Snacks that suprisingly hurt – not help – your weight loss
Snacks can be an important part of weight loss efforts, fitness regimens and the ongoing battle to remain functional at your desk while waiting for lunchtime to roll around. However, some seemingly healthy snacks often do more harm than good. Some snacks even make you hungrier.
Elizabeth Zawila, a registered dietitian at Advocate Good Samaritan Hospital’s Health and Wellness Center in Downers Grove, Ill., says having nutritionally dense choices is essential when it comes to healthy snacking, especially if snacks are a large part of your daily food intake.
“Unfortunately, there are a lot of snack foods heavily marketed as health foods that come up short when it comes to actually being nutritious,” Zawila says. “I would encourage people to focus on produce as snacks vs. spending a lot of money on heavily marketed ‘healthy’ snacks.”
Still, snacking can play an important role in managing cravings, keeping metabolism up and preventing overeating at future meals. Even giving in to a desire for salty potato chips can help, so long as it is part of a diverse nutritional diet and consumed in moderation, Zawila says. She suggests people who go longer than five hours between meals should consider adding a healthy snack to their day.
But if you do, be sure to avoid these foods and reach for a piece of fruit or pre-cut veggies with a healthy dip instead:
Granola and trail mix are often the first two “I thought it was healthy but…” lessons people learn when watching what they eat. While both can contain a number of healthy ingredients – nuts and oats, for example – they often feature lots of unhealthy additions that drive up the sugar content such as honey, chocolate chips or dried fruit.
Some days, getting the recommended servings of vegetables and fruits can feel like a chore. Even on days when you’ve been good, throwing back a smoothie boasting a large percentage of your daily vitamins and minerals can help round out your diet for the day. But the ease of buying something already made often outweighs the nutritional benefits, especially when compared to what you can make on your own. Cut down on the calories and sugar and increase the nutrition by making at-home versions of the health smoothies at the store.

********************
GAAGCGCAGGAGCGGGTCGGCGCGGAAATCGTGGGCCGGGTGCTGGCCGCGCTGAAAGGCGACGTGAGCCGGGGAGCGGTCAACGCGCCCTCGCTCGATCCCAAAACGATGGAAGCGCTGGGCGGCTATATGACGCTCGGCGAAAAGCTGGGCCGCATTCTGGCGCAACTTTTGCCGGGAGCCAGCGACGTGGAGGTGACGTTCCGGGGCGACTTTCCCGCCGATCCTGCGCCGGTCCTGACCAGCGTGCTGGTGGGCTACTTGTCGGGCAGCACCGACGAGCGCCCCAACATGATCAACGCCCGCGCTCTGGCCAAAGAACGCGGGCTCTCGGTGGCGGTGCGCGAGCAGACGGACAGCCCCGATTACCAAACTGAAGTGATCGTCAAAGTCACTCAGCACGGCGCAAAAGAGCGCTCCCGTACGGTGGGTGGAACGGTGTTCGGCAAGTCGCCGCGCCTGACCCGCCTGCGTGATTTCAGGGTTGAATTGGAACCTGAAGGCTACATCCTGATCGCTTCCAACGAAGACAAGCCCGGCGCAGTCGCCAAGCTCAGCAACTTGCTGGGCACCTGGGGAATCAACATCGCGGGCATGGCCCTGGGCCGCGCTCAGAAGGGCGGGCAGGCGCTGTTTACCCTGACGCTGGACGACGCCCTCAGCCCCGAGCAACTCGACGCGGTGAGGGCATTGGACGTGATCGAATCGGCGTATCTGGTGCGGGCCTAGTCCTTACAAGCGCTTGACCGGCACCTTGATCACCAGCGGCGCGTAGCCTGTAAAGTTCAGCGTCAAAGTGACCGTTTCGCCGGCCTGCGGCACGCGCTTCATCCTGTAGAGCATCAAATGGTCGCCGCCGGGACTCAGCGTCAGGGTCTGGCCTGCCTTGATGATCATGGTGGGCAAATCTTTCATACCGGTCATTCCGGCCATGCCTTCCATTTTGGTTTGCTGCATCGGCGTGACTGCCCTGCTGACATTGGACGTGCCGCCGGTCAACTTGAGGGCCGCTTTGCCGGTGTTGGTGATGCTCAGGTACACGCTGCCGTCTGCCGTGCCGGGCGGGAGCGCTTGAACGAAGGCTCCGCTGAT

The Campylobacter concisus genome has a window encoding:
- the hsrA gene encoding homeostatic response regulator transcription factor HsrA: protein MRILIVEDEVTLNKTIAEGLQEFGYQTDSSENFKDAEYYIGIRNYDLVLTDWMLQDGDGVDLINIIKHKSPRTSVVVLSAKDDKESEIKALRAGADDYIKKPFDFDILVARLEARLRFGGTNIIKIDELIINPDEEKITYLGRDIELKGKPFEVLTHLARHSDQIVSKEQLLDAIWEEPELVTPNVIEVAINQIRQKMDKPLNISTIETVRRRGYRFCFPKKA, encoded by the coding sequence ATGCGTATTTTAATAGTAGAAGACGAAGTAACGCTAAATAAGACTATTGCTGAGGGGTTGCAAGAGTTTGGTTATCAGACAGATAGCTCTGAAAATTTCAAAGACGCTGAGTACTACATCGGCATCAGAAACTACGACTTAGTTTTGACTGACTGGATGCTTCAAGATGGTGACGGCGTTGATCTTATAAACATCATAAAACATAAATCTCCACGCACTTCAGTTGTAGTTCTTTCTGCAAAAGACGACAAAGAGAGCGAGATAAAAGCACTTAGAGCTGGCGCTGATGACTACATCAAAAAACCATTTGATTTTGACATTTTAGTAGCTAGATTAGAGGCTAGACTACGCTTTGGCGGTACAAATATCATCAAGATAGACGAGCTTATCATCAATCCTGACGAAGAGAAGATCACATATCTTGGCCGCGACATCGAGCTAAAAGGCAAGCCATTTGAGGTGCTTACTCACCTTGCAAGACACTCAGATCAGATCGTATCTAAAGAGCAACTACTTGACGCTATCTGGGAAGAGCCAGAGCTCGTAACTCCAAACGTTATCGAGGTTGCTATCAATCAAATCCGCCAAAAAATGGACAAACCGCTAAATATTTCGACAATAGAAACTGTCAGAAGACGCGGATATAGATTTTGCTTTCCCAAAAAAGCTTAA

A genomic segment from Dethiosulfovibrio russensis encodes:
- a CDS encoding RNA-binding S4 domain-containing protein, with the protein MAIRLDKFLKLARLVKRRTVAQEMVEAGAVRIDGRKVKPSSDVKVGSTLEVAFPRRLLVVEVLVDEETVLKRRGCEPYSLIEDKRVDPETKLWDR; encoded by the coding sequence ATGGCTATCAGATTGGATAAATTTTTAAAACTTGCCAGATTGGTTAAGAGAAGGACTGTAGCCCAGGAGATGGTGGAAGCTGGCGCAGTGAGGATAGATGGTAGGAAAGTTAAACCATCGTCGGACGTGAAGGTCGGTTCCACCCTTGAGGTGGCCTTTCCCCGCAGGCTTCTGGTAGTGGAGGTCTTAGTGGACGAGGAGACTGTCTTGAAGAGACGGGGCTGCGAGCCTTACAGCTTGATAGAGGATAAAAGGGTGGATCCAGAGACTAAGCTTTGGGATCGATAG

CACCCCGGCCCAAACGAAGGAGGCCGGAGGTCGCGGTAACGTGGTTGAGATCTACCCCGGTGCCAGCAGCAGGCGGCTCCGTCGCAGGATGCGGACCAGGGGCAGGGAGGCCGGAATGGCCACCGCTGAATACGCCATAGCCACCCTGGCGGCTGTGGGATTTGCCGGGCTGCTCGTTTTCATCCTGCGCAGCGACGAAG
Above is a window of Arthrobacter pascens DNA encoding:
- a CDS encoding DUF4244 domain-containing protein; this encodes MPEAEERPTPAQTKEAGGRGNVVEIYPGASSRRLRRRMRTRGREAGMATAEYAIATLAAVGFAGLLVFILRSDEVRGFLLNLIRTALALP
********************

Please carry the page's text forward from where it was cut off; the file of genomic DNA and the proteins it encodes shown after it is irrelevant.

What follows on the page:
Low-fat versions of food
Fat is often viewed as an enemy to be defeated in the war that is weight management, but when enjoyed in moderation, good fats can help you stay full longer and make food taste better. Moreover, processed foods billed as low-fat or fat-free often have a ton of added sugar to make up for the lack of flavor.
Dried fruit/veggie chips
Both of these seem like they are good in theory – dried fruit can be a fun change of pace with new and interesting textures and flavors, and substituting your regular potato chips with vegetables seems like a no-brainer. But dried fruit often comes with extra sugars and are easier to overeat when compared to their fresh counterparts, and the vegetables in the chips are often cut so thin or so processed that they retain relatively little of the original nutrition.
Another of the early revelations for those looking to streamline the health of what they eat. But these juices often add a ton of sugar and are harder to gauge serving sizes than simply enjoying a piece of fruit. If you have a craving, you can always make your own!
Yogurt boasts a wide array of health benefits, including helpful probiotics and lots of protein. But many fall into the same trap as other low-fat versions of food, adding a ton of sugar and very little in the way of actual fruit or nutrition.
Though many processed cereals boast whole grains or that they are fortified with vitamins and minerals, they often are filled with refined grains, sugar and chemicals. Check the label before you buy.
The importance of hydration can hardly be understated, and sports drinks have long been pointed to as a must-have part of every fitness routine. However, they are also usually packed with sugar and calories, and the electrolytes and minerals the drinks boast can be found in a variety of healthier pre- and post-workout foods and drinks for non-athletes, including chocolate milk, beet juice and pickle water.
About the Author
Nathan Lurz, health enews contributor, is a public affairs coordinator at Advocate Good Samaritan Hospital. He has nearly a decade of professional news experience as a reporter and editor, and a lifetime of experience as an enthusiastic learner. On the side, he enjoys writing even more, tabletop games, reading, running and explaining that his dog is actually the cutest dog, not yours, sorry.